Ex-WFI chief questions Delhi court's jurisdiction to try sexual harassment case against him

The alleged offenses occurred in Tokyo, Mongolia, Bulgaria, Jakarta, Kazakhstan, Turkey, etc and thus cannot be tried in this court, argued Singh's counsel

Former Wrestling Federation of India (WFI) chief Brij Bhushan Singh (photo: National Herald archives)
Former Wrestling Federation of India (WFI) chief Brij Bhushan Singh (photo: National Herald archives)


Former Wrestling Federation of India (WFI) chief Brij Bhushan Sharan Singh on Monday questioned the jurisdiction of a Delhi court trying a sexual harassment case against him by six Indian women wrestlers, claiming that there was no action or consequence which happened in India.

"There is no action or consequence which has happened in India and therefore, the alleged offences which, as per the Prosecution, have happened in Tokyo, Mongolia, Bulgaria, Jakarta, Kazakhistan, Turkey, etc., cannot be tried by this court," Singh's counsel Rajiv Mohan submitted before the court.

Additional chief metropolitan magistrate Harjeet Singh Jaspal was hearing arguments on whether to frame charges against him.

Singh contested that this court had no jurisdiction to try any offence which was allegedly committed "outside" India.

Public prosecutor (PP) Atul Kumar Srivastava, however, said the act of sexual harassment of the victims was a continuing offence, as it did not stop at any particular time.

“The accused molested the victims whenever he got the opportunity and such harassment cannot be looked in isolated brackets and the series or the chain thereof needs to be seen as one,” he said.

After a brief hearing, the judge granted three weeks to the counsel in the case to file their written arguments. The judge also stressed before the parties that the arguments shall be concluded in a systematic manner, and listed the case for hearing next on 22 November.

Last time, Singh had urged the court to discharge him claiming material contradictions in the statements of witnesses against him. Mohan, appearing for Singh, had argued that as per the law, the Oversight Committee had to recommend the registration of an FIR within seven days, but since in the matter at hand, no such recommendation has been made, it is safe to assume that the committee did not find a prima facie case against the accused.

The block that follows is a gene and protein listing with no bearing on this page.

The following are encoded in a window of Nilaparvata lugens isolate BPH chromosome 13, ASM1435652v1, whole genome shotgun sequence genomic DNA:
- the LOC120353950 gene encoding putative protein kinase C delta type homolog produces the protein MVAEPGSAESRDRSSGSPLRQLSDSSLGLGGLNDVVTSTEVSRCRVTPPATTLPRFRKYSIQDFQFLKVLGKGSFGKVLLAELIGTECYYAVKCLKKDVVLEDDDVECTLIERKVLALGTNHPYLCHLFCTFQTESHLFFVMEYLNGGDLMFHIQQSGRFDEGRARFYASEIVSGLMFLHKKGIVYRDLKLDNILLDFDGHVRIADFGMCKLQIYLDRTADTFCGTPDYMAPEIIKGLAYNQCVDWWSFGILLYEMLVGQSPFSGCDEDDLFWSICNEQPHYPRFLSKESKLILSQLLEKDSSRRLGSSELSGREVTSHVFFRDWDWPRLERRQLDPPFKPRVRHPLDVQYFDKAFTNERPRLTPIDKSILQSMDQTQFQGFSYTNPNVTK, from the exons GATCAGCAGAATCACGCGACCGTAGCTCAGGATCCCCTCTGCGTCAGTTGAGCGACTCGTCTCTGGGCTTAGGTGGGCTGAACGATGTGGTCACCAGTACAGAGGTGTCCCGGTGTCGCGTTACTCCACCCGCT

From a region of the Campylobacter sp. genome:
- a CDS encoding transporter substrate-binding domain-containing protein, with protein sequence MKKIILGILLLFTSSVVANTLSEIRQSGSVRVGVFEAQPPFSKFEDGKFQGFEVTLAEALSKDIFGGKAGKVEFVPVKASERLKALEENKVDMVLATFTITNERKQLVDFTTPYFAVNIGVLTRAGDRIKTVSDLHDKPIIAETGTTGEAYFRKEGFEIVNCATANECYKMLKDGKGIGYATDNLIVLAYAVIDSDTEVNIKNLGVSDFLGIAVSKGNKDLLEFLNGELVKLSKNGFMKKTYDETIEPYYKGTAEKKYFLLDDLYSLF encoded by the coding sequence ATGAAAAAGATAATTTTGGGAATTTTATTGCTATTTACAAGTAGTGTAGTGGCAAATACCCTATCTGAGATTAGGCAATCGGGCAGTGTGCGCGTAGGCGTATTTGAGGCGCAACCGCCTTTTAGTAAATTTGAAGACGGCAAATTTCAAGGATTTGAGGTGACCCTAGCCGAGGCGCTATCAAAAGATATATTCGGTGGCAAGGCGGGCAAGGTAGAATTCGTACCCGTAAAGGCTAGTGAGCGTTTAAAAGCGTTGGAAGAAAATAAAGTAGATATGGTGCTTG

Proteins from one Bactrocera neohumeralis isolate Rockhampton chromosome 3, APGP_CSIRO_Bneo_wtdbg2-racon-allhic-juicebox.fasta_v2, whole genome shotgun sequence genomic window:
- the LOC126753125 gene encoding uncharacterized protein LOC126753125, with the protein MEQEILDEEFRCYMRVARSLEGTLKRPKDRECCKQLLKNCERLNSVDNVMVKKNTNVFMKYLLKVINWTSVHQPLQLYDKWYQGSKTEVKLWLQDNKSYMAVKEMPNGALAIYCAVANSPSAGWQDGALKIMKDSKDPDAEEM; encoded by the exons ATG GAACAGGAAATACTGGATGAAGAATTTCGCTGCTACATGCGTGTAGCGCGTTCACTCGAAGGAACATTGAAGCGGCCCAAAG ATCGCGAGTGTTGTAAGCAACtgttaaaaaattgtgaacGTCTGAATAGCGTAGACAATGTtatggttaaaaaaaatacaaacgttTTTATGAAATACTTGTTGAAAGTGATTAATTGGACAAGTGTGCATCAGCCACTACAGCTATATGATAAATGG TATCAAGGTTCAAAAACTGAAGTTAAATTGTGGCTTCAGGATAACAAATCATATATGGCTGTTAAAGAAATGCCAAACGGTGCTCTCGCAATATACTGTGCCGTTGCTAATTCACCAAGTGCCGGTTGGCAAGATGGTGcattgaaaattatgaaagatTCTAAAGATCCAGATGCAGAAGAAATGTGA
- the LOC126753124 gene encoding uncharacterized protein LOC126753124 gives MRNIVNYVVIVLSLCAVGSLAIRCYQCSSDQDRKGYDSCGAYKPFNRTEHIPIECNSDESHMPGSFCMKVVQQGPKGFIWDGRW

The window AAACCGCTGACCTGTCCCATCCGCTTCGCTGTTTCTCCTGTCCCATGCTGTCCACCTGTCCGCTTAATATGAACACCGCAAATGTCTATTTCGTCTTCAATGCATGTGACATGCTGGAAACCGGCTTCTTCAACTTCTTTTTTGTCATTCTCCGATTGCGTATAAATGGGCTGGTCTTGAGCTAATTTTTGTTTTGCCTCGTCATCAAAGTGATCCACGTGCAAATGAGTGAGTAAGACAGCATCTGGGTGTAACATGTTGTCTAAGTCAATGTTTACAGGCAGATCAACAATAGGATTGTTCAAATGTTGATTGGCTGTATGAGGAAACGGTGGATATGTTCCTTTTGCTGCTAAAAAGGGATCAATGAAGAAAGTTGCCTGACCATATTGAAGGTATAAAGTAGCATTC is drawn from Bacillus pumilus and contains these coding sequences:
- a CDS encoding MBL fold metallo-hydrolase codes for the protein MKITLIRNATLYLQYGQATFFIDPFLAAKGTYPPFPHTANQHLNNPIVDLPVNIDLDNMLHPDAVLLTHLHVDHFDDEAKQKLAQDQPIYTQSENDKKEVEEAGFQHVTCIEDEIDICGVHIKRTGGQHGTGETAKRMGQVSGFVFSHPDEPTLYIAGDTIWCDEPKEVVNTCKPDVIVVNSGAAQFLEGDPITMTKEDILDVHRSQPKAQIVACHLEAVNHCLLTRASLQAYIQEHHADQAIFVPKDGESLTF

“Since no prima facie case was found out by the Oversight Committee, and since no case was found out, no FIR was registered, it automatically amounts to exoneration,” Mohan had told the court.

He had further claimed that the statements made before the Oversight Committee and the statements recorded under section 164 CrPC have material contradictions and that the statements made later in time (U/S 164) have material improvements and, therefore are liable to be rejected in toto.

“Since there are material contradictions in the statements of the prosecution witnesses, that itself calls for discharge of the accused as the contradictions have the effect of taking the case away from the arena of grave suspicion, towards only mere suspicion,” the defence counsel had said.

The argument was opposed by the PP, who had said that the constitution of the Oversight Committee itself was not in accordance with law.

"There is no question of exoneration because no recommendations/ findings have been given by the said Committee," the prosecutor had said.

Delhi Police has also told the court that Singh never missed an opportunity to sexually harass women wrestlers, adding that there is sufficient evidence to frame charges against him and proceed with the trial.

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